By   June 8, 2014

This is a continuation of a post for building an android app for displaying GitHub contributions of a user. We are using name of user for pulling down profile and repository details of the user. As we are adding features to the app, we have been learning about android and its development model.

Currently we are at the point that we can download the data asynchronously and display it on the UI. User can also change user and the data is downloaded for the new user. In this post, we want to build up on this by adding the following:

Keep the data in a file so that when the app needs it it can just be pulled from a file rather than being downloaded from the web. This can also cater to the offline scenarios when the app is launched while being disconnected from the network. We also don’t need to download data if the app is launched within 3 hours of when the data was downloaded last time.

Since a picture is worth a thousand words, let us try to depict the storage model for android apps.


There are basically two types of storage available for an android app. They are internal and external storage. Here internal storage is an always available storage with the contents only visible for the app under consideration. Au contraire, the contents of external storage are accessible to other apps plus it may or may not not available. An uninstall removes all app data except the data specifically in the public area of external storage.

Since we don’t need to share GitHub contribution’s data with any other app, we will be keeping it in internal storage. The data would include profile and repository data for a GitHub user. In order to make our life easier, we will be keeping the data in JSON format.

Adding Serializer

Let’s add a serializer to manager persistence of profile and repository data. The responsibility of serializer is to serialize / deserialize profile and repository data. It also needs to check if the files are current. The definition of current in our system is that it is not older than 3 hours.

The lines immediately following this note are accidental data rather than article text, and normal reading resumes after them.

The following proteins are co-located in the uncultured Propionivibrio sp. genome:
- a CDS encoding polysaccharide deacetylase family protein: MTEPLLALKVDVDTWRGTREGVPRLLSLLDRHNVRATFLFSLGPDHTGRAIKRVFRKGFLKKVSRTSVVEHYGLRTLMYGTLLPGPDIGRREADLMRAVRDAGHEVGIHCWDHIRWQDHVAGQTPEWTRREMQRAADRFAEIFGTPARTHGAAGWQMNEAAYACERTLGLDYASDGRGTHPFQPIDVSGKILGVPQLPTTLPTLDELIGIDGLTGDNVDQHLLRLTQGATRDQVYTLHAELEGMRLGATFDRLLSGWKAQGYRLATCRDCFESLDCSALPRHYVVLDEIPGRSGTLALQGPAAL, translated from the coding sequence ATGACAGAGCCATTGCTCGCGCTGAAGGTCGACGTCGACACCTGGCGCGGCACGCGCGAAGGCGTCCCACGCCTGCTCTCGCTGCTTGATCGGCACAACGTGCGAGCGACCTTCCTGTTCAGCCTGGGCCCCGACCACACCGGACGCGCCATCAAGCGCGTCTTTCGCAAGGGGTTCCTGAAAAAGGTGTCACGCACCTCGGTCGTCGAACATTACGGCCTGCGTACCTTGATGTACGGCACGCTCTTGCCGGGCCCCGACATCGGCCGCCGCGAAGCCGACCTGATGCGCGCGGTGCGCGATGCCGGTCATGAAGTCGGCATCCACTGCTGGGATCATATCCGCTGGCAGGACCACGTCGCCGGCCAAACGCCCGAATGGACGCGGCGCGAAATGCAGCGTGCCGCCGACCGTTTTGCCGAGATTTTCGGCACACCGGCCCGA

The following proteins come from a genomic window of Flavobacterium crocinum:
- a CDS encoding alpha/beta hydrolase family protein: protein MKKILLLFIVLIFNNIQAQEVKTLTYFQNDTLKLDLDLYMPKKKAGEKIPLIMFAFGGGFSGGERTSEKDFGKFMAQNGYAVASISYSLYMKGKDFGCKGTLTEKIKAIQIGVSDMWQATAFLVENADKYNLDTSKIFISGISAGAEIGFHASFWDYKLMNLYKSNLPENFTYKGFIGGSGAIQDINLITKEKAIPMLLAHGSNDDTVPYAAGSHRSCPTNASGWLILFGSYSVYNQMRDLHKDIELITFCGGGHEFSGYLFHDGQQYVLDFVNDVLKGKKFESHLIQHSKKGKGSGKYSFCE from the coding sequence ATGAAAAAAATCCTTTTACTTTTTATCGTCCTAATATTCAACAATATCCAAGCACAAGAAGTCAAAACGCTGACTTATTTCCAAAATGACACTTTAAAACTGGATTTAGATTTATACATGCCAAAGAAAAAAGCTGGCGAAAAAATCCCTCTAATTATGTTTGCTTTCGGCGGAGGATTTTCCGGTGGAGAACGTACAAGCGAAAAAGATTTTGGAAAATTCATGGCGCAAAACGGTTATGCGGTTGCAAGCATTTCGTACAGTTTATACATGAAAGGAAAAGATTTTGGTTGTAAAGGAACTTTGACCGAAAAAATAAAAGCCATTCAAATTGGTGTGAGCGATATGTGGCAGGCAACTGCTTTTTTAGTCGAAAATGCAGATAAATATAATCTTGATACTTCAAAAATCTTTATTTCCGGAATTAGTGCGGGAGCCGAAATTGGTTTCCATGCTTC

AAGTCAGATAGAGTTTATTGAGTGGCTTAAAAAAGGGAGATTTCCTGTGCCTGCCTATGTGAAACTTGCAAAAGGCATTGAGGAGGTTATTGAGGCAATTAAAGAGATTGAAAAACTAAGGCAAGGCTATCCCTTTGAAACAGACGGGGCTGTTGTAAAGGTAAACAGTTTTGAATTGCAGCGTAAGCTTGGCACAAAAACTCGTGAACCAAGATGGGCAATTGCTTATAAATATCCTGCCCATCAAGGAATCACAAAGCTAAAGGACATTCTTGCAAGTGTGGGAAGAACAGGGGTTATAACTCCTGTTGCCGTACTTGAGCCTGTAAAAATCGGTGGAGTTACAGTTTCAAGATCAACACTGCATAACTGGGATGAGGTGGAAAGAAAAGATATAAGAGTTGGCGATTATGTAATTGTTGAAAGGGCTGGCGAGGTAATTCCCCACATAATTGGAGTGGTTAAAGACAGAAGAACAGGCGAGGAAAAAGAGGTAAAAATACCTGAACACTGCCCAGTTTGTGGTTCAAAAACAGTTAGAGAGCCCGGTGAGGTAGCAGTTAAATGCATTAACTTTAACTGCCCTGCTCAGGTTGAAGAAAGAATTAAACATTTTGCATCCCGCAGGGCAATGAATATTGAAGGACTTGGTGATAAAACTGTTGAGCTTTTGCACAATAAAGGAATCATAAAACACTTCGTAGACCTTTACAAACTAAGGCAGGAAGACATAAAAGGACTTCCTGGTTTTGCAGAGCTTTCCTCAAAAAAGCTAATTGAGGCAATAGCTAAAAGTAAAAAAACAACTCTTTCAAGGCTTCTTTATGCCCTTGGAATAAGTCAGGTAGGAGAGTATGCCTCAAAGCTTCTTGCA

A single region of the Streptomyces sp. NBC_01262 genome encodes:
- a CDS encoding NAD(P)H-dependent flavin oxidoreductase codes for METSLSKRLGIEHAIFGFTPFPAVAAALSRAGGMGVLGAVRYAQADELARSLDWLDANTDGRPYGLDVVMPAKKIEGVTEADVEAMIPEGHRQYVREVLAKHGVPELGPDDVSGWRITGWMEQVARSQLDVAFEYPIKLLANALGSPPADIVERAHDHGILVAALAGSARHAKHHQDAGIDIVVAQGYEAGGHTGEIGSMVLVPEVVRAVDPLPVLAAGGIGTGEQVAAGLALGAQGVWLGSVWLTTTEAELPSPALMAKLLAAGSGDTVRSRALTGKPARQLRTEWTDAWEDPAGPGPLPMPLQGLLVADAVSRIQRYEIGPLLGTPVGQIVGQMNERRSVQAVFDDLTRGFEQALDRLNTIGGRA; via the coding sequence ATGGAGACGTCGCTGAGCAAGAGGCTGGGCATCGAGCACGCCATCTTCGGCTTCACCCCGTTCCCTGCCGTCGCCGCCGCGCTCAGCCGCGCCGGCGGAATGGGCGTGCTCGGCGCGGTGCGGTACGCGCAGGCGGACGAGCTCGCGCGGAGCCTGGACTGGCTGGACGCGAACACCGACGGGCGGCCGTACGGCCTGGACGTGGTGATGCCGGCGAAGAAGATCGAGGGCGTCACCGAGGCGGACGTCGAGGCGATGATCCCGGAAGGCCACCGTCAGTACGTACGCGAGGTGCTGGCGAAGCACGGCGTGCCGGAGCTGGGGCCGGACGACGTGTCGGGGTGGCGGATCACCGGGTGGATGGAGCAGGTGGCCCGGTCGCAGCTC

Checking if Data is Current

In order to avoid frequently download the user information, we have decided to keep it in a file storage. We need to check the file’s last modified date for our decision to download. Now this would require comparing the last modified date of file to the current machine’s time. Here we are using Calendar to get the current time. The literal integer value is the number of milliseconds for 3 hours. So if the duration is lesser than 3 hours, it is OK to get it from persistence. In order to keep things simpler, we are just checking for file to save repositories data.

Serialization Data Format

In order to serialize we can simply convert the data in to byte[]. We can then push the byte array to internal storage using FileOutputStream. We would be creating this after serializing it in JSON format. We can simply read data using FileInputStream. Here is the code we are using to save data to internal file storage and getting the data from it.

As discussed above, data is being converted to JSON format before sending it out to the storage. For our project, we are using GSON library for this conversion. Earlier we have discussed how we can add a JAR library to a project in Android Studio.

Since we have bitmap data in the profile, we are creating a memento for holding profile data excluding avatar’s bitmap. The bitmap is saved in a separate file.

Download Vs Load from Internal Storage

We have separate AsyncTask (s) for providing the profile and repositories data. Currently it just downloads it. Here we can make a decision to download it only when data is not current. Following is the code for providing profile data. It is using the same isPersistedDataCurrent from PersistenceHandler to check if data is current.

And we have similar code for repositories data.

Get code from GitHub